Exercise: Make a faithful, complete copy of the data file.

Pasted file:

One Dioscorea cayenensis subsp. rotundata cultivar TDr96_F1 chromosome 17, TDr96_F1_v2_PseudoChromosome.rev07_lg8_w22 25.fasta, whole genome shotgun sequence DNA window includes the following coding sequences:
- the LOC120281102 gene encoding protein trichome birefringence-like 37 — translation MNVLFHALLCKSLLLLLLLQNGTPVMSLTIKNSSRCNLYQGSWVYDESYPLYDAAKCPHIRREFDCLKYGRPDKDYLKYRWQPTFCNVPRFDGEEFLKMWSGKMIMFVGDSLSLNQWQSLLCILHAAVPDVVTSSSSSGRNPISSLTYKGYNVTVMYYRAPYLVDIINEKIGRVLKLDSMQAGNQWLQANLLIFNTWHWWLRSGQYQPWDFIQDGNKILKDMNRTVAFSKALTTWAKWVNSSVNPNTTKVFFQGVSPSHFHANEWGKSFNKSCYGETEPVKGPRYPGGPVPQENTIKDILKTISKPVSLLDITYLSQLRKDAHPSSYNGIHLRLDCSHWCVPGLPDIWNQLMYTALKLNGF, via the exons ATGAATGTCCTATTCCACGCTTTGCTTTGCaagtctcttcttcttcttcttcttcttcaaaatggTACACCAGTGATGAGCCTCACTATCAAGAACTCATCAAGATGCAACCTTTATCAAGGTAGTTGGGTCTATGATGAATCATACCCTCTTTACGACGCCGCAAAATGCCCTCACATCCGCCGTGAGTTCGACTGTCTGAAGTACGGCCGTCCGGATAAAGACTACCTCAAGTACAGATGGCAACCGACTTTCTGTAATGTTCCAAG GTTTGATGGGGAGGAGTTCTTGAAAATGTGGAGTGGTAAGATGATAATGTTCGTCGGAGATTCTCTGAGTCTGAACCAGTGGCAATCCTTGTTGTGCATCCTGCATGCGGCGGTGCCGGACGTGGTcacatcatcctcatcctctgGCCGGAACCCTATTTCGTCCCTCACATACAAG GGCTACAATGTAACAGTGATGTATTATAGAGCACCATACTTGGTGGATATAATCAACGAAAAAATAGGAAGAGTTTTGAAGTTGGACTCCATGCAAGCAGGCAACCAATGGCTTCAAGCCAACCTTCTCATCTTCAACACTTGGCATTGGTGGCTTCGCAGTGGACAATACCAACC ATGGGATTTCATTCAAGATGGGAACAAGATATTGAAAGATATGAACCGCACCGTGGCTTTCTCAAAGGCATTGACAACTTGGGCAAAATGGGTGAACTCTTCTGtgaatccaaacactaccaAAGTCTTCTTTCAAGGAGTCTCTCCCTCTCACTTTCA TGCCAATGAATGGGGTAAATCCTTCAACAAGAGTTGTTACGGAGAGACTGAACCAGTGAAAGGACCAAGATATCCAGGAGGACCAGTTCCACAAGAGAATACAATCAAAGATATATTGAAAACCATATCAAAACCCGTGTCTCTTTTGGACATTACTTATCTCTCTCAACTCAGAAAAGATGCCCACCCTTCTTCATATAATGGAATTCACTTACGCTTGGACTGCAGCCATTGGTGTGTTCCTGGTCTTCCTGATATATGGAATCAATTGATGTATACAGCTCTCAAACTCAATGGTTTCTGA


One Dioscorea cayenensis subsp. rotundata cultivar TDr96_F1 chromosome 17, TDr96_F1_v2_PseudoChromosome.rev07_lg8_w22 25.fasta, whole genome shotgun sequence DNA window includes the following coding sequences:
- the LOC120281102 gene encoding protein trichome birefringence-like 37 — translation MNVLFHALLCKSLLLLLLLQNGTPVMSLTIKNSSRCNLYQGSWVYDESYPLYDAAKCPHIRREFDCLKYGRPDKDYLKYRWQPTFCNVPRFDGEEFLKMWSGKMIMFVGDSLSLNQWQSLLCILHAAVPDVVTSSSSSGRNPISSLTYKGYNVTVMYYRAPYLVDIINEKIGRVLKLDSMQAGNQWLQANLLIFNTWHWWLRSGQYQPWDFIQDGNKILKDMNRTVAFSKALTTWAKWVNSSVNPNTTKVFFQGVSPSHFHANEWGKSFNKSCYGETEPVKGPRYPGGPVPQENTIKDILKTISKPVSLLDITYLSQLRKDAHPSSYNGIHLRLDCSHWCVPGLPDIWNQLMYTALKLNGF, via the exons ATGAATGTCCTATTCCACGCTTTGCTTTGCaagtctcttcttcttcttcttcttcttcaaaatggTACACCAGTGATGAGCCTCACTATCAAGAACTCATCAAGATGCAACCTTTATCAAGGTAGTTGGGTCTATGATGAATCATACCCTCTTTACGACGCCGCAAAATGCCCTCACATCCGCCGTGAGTTCGACTGTCTGAAGTACGGCCGTCCGGATAAAGACTACCTCAAGTACAGATGGCAACCGACTTTCTGTAATGTTCCAAG GTTTGATGGGGAGGAGTTCTTGAAAATGTGGAGTGGTAAGATGATAATGTTCGTCGGAGATTCTCTGAGTCTGAACCAGTGGCAATCCTTGTTGTGCATCCTGCATGCGGCGGTGCCGGACGTGGTcacatcatcctcatcctctgGCCGGAACCCTATTTCGTCCCTCACATACAAG GGCTACAATGTAACAGTGATGTATTATAGAGCACCATACTTGGTGGATATAATCAACGAAAAAATAGGAAGAGTTTTGAAGTTGGACTCCATGCAAGCAGGCAACCAATGGCTTCAAGCCAACCTTCTCATCTTCAACACTTGGCATTGGTGGCTTCGCAGTGGACAATACCAACC ATGGGATTTCATTCAAGATGGGAACAAGATATTGAAAGATATGAACCGCACCGTGGCTTTCTCAAAGGCATTGACAACTTGGGCAAAATGGGTGAACTCTTCTGtgaatccaaacactaccaAAGTCTTCTTTCAAGGAGTCTCTCCCTCTCACTTTCA TGCCAATGAATGGGGTAAATCCTTCAACAAGAGTTGTTACGGAGAGACTGAACCAGTGAAAGGACCAAGATATCCAGGAGGACCAGTTCCACAAGAGAATACAATCAAAGATATATTGAAAACCATATCAAAACCCGTGTCTCTTTTGGACATTACTTATCTCTCTCAACTCAGAAAAGATGCCCACCCTTCTTCATATAATGGAATTCACTTACGCTTGGACTGCAGCCATTGGTGTGTTCCTGGTCTTCCTGATATATGGAATCAATTGATGTATACAGCTCTCAAACTCAATGGTTTCTGA